The audience was made up of a real mix of ages, with quite a high proportion of “oldies” so I didn’t feel out of place.

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PJ was accompanied by a band of 9 accomplished musicians, including long time collaborator John Parrish and the show started with them marching in line onto stage beating drums and playing saxophones for the first song, Chain of Keys from Hope Six Demolition Project. This led into a theatrical performance comprising songs from the last two albums with a few older numbers. They moved from one song to another without pausing to introduce the numbers. They only stopped for Polly Jean to introduce the band members (a mix of nationalities – she’s not a Brexiter) towards the end of the set.

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The performance was dominated by Polly Jean, a tiny, incredibly skinny, figure dressed in black with long trailing sleeves.

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It was an excellent show which I thoroughly enjoyed, reinforcing my admiration for a talented artist.

Fortunately we arrived early. The venue, as the name implies is a former warehouse, a large open space, standing only. We were stood within 10 metres of the stage, close to the front, and had a decent view. However it wasn’t the same for everyone. There was a barrage of complaints from people who arrived later and were stuck at the back and whose view of the stage was blocked by other people. Some tweeted that they couldn’t even get inside the main room.

The venue have responded

“In response to suggestions that this event was ‘oversold’, we would like to clarify that ticket sales were within our licensed capacity and the promoter was working strictly to our guidelines in this area. The safety of our customers and staff is always our main concern. The issues that have been flagged up are operational ones.

“Although this was a very popular gig, there was in fact room for all ticket holders, with space available towards the middle and the front of the crowd. This has been confirmed by feedback from patrons situated in these areas. However, because there was no support act, there was little movement once people had found some space to wait in.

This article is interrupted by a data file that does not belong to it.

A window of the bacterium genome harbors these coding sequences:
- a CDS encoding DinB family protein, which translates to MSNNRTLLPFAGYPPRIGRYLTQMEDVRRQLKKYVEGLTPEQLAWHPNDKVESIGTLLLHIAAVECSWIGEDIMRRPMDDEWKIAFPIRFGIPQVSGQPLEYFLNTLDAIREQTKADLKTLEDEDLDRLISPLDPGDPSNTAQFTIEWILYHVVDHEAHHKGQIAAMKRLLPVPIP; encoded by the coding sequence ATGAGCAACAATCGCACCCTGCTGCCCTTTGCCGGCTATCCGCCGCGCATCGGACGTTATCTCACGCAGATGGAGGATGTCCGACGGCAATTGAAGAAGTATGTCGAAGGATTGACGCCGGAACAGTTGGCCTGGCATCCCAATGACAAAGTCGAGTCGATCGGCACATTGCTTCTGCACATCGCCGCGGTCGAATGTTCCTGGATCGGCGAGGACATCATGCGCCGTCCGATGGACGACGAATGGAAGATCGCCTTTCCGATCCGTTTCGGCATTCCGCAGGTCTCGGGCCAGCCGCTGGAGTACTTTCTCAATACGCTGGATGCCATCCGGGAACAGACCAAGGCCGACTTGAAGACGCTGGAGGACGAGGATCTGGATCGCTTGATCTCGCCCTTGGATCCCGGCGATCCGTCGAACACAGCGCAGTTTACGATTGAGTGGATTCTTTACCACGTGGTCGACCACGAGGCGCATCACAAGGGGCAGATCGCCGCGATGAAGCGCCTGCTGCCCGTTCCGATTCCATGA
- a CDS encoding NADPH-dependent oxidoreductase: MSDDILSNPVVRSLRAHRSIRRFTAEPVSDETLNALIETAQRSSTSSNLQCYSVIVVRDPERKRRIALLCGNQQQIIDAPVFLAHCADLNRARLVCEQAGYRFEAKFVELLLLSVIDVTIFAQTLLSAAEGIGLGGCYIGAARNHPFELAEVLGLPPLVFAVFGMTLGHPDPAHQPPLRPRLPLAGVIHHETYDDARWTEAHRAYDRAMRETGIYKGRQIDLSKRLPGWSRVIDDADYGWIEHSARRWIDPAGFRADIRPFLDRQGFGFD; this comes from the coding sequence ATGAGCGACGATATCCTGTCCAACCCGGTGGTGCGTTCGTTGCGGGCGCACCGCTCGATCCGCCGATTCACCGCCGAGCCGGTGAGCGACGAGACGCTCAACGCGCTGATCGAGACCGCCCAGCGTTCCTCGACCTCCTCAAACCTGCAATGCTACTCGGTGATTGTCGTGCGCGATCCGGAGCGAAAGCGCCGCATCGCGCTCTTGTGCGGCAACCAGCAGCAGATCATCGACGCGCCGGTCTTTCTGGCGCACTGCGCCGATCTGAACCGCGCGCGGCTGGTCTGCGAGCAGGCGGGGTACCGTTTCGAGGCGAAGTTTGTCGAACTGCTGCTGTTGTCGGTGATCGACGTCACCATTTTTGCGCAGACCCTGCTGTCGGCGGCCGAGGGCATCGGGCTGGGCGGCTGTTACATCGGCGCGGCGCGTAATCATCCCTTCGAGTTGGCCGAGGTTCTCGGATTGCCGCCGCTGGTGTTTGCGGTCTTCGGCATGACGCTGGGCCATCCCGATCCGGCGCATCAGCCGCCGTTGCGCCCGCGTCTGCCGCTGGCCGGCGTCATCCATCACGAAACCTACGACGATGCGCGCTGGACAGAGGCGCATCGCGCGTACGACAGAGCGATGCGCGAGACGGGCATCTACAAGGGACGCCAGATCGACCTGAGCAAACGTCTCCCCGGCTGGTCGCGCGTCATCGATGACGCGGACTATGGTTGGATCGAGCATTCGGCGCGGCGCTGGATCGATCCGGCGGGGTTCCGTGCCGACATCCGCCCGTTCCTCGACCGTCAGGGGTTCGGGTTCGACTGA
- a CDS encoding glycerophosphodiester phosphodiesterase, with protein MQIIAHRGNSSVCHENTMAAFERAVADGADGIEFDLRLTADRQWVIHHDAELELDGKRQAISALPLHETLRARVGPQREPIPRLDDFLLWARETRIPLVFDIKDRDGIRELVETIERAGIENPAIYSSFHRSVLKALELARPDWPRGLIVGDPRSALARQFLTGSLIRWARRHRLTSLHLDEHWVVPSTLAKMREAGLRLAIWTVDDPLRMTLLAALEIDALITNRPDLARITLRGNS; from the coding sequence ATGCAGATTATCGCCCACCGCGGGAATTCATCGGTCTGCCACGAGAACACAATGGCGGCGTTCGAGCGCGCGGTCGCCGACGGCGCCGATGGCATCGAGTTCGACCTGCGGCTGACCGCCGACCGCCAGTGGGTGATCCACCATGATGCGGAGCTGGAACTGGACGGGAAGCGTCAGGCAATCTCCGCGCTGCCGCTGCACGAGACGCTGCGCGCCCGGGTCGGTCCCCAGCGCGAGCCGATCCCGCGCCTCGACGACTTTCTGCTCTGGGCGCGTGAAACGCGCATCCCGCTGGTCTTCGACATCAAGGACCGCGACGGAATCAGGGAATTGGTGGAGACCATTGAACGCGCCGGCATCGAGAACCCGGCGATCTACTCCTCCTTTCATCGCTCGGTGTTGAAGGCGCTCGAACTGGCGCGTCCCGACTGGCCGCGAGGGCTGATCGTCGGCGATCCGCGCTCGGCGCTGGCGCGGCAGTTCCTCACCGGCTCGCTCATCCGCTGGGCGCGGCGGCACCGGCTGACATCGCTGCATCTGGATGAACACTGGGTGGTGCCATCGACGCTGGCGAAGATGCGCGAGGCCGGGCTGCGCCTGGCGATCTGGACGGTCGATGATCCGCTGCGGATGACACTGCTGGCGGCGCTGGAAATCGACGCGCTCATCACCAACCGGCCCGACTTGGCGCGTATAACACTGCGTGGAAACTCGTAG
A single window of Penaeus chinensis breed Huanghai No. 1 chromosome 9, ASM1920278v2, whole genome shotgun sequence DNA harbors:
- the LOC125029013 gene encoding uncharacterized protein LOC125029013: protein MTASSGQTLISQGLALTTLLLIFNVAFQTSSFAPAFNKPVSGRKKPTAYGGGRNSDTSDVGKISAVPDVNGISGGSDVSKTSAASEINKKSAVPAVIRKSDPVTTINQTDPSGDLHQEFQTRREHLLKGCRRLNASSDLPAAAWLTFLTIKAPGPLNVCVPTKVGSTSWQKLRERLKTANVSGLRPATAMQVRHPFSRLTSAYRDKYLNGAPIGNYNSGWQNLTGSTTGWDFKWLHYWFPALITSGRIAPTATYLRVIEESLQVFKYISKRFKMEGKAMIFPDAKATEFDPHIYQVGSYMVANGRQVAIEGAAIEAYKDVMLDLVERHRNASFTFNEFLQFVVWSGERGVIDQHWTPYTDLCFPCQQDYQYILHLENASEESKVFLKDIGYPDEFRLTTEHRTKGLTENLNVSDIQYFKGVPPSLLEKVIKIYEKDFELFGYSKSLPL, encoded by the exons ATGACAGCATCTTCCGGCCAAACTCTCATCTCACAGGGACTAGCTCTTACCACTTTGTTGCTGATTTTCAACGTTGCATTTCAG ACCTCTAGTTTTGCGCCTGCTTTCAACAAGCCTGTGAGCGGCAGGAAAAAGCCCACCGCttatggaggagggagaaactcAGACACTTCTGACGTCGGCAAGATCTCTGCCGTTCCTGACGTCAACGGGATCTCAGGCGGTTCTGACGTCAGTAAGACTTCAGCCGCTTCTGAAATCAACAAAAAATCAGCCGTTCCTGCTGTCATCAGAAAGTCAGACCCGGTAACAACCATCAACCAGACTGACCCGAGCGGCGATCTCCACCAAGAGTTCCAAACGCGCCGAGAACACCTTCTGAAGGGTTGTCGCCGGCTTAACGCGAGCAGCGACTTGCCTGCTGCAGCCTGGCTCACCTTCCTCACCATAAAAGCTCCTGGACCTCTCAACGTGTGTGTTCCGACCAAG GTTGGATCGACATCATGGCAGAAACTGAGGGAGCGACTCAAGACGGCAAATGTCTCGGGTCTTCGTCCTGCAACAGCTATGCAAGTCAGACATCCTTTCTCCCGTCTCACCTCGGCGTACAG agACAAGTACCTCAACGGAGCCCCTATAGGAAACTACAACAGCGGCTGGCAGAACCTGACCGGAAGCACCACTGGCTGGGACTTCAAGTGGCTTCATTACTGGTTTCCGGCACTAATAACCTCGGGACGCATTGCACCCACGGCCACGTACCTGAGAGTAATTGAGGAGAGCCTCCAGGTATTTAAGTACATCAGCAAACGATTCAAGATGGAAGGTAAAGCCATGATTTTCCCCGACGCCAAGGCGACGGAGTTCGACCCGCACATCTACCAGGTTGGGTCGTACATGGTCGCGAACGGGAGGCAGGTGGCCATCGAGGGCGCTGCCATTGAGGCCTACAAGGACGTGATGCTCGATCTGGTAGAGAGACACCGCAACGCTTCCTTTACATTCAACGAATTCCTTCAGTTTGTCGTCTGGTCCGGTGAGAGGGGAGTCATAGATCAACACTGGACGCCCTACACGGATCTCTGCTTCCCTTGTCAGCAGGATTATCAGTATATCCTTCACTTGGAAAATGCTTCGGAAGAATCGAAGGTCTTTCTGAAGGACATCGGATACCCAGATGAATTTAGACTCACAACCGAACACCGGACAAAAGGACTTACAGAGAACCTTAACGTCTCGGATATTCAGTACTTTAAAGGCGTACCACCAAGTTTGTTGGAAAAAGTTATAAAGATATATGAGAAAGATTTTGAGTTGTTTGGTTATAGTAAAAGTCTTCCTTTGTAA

“The Victoria Warehouse loads from the rear, which meant that as more people arrived and the initial crowds remained static, there was a concertina effect that lead to a very busy area towards the rear bar. Those caught up in this have understandably interpreted it as ‘overselling’ of the event. We sent response teams into the crowd to try to move people forwards but with little success.

I don’t think that’s good enough. It is the venue’s responsibility to manage the crowd. By their own admission they clearly failed to do this and the result was that a lot of people were disappointed and their memories will be of these problems rather than an excellent performance.

I have to say I was not impressed by the venue management. I’d contacted them earlier in the week as I wanted to check on car parking near the venue. Once they realised I wasn’t enquiring about parking for the hotel on the site, they clearly weren’t interested and didn’t have the courtesy to respond. So the bad crowd management seems to confirm that the management are only interested in taking the money from their customers and once they have that customer service goes out of the window.

A concert of two halves